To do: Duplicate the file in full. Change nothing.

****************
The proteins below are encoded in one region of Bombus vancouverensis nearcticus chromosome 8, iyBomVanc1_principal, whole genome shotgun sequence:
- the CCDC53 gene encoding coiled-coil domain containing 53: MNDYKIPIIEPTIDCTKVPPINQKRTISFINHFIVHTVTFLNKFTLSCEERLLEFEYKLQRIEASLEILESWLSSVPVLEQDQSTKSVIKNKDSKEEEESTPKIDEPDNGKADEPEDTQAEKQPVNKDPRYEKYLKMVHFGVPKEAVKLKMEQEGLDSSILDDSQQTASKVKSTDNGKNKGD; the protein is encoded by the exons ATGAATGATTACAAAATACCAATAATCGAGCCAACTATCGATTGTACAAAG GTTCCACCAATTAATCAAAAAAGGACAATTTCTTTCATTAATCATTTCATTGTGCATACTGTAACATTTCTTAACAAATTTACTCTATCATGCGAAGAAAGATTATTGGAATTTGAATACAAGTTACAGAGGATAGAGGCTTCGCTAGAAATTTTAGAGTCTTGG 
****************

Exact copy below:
The proteins below are encoded in one region of Bombus vancouverensis nearcticus chromosome 8, iyBomVanc1_principal, whole genome shotgun sequence:
- the CCDC53 gene encoding coiled-coil domain containing 53: MNDYKIPIIEPTIDCTKVPPINQKRTISFINHFIVHTVTFLNKFTLSCEERLLEFEYKLQRIEASLEILESWLSSVPVLEQDQSTKSVIKNKDSKEEEESTPKIDEPDNGKADEPEDTQAEKQPVNKDPRYEKYLKMVHFGVPKEAVKLKMEQEGLDSSILDDSQQTASKVKSTDNGKNKGD; the protein is encoded by the exons ATGAATGATTACAAAATACCAATAATCGAGCCAACTATCGATTGTACAAAG GTTCCACCAATTAATCAAAAAAGGACAATTTCTTTCATTAATCATTTCATTGTGCATACTGTAACATTTCTTAACAAATTTACTCTATCATGCGAAGAAAGATTATTGGAATTTGAATACAAGTTACAGAGGATAGAGGCTTCGCTAGAAATTTTAGAGTCTTGG 